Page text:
This is how great America is at the whole criminal justice thing.
There are a number of people who’ve been put in jail because it was believed they were guilty of a federal crime, but when it turned out that this was not in fact the case, there’s nobody whose job it is to tell anyone that these people shouldn’t be locked up.
If you want to challenge a conviction that’s landed you in prison, there are laws and protocols you have to follow to do that. A minor detail like not having committed any crime doesn’t get around this fact, and the Justice Department don’t consider it their job to let these prisoners know that it’s been officially acknowledged that they’re innocent.
These cases are largely unknown outside the courthouses here, but they have raised difficult questions about what, if anything, the government owes to innocent people locked in prisons.
“It’s been tough,” said Ripley Rand, the U.S. attorney in Greensboro, N.C. “We’ve spent a lot of time talking about issues of fundamental fairness, and what is justice.” [emphasis added]
They’ve spent a lot of time talking about this. I wonder what pointlessly insubstantial waffle they must have been saying, if we’re still debating whether the government owes anything to people it’s locked up in cages for absolutely no reason.
I once worked in admin at a psychiatric hospital for about a year, and noted with interest how much red tape and form-filling had to be done in order to continue justifying the detention of individuals under the Mental Health Act.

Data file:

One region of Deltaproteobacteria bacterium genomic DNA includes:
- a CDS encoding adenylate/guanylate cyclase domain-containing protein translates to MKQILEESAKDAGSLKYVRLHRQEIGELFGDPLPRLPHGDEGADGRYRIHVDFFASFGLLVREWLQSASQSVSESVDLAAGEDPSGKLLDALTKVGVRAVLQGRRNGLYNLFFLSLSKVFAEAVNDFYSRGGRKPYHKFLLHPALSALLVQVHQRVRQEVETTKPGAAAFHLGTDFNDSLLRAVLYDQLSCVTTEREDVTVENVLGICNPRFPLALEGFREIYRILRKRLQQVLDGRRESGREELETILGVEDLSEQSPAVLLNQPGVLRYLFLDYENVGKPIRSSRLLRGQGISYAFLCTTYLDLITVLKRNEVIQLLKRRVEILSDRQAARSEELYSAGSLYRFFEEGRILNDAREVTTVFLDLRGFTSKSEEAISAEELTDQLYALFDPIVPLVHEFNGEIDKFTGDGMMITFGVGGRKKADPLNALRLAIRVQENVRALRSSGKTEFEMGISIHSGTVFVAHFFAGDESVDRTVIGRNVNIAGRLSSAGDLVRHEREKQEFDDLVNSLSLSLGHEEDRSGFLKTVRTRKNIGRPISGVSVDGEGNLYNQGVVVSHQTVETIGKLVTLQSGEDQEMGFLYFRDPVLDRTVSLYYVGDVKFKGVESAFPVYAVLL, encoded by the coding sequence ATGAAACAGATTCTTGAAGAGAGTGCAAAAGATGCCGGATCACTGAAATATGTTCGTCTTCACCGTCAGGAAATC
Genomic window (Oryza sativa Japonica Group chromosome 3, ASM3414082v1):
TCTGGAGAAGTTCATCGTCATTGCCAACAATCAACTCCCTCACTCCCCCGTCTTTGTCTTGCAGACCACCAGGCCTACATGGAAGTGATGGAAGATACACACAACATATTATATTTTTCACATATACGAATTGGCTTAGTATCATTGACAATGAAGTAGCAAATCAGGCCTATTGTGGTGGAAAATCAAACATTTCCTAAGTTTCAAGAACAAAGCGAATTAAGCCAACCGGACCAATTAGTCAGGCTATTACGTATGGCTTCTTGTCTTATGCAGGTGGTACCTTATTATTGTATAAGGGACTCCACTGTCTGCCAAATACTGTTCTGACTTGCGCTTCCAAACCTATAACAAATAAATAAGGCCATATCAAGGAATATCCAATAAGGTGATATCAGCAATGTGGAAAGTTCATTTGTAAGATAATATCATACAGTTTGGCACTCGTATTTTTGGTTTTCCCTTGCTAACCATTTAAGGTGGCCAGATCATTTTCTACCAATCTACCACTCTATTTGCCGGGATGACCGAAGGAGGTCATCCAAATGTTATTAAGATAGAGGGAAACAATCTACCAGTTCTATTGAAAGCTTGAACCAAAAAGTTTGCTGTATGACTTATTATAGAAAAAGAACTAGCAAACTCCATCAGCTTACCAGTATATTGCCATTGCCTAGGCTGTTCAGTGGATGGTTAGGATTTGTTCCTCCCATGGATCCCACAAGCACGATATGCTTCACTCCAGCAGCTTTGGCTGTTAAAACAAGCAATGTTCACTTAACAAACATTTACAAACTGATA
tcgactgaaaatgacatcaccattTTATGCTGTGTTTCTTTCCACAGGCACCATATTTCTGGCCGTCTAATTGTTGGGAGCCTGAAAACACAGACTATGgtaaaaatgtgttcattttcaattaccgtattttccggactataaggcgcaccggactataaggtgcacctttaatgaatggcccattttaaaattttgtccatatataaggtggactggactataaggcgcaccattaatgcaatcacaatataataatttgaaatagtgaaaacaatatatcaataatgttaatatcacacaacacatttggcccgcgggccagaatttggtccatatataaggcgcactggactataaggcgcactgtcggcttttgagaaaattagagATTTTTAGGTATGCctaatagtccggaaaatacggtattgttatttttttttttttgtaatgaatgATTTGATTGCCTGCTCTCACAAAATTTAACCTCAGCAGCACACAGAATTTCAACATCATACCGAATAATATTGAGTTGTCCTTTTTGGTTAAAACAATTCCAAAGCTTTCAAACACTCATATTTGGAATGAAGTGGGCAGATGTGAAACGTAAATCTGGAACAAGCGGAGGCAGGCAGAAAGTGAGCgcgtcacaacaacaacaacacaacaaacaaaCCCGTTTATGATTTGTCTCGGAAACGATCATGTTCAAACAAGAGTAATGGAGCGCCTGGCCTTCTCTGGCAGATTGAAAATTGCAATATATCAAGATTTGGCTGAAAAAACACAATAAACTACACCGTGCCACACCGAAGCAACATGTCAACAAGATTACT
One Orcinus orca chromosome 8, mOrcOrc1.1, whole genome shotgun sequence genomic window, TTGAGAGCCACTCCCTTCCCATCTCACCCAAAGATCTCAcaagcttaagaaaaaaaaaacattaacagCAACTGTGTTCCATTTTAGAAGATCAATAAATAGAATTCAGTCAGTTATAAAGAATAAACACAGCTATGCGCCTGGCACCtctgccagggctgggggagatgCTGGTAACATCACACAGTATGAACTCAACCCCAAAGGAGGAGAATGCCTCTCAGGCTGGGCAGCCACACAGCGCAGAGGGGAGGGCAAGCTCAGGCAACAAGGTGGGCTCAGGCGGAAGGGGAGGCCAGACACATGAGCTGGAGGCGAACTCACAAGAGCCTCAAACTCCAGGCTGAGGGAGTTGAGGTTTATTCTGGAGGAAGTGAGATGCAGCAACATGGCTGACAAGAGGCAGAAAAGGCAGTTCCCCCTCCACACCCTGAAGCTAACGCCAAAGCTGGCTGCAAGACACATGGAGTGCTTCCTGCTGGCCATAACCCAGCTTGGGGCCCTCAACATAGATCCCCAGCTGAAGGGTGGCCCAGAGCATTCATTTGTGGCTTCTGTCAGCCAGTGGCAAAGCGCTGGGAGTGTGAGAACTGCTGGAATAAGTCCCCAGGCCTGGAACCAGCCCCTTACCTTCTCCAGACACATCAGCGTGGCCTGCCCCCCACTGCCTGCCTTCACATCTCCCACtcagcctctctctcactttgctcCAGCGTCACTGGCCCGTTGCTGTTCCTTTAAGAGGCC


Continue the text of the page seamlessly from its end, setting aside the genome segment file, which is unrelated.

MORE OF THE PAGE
Most of the patients had regular recourse to a hearing by a Tribunal or a panel of independent managers, and have the details of their case scrutinised by outside experts and legal advisors. The paperwork giving the hospital the right to detain them was usually only valid for a fixed period, and regularly needed to be formally extended, with a number of qualified staff signing off on it. Occasionally, a deadline would approach while something important hadn’t been signed or dated or faxed through, and we’d have to scurry into action to get it sorted, otherwise we’d be illegally detaining someone against their will and they’d sue. If things were formalised even a day late, it was a big deal.
My point is, in my limited experience with psychiatric treatment in the UK, the authorities were constantly having to work to provide evidence that they were justified in imposing restrictions on other people’s liberty. If they didn’t, their rights to detain anyone would lapse in time, and things would tend generally toward a state of freedom. This seems like quite an important idea.
It doesn’t seem to be one the US prison system places much stock in.
Perhaps they’re worried about the expense of all that extra bureaucracy. In which case, Penn Jillette has a cost-cutting measure they might want to consider.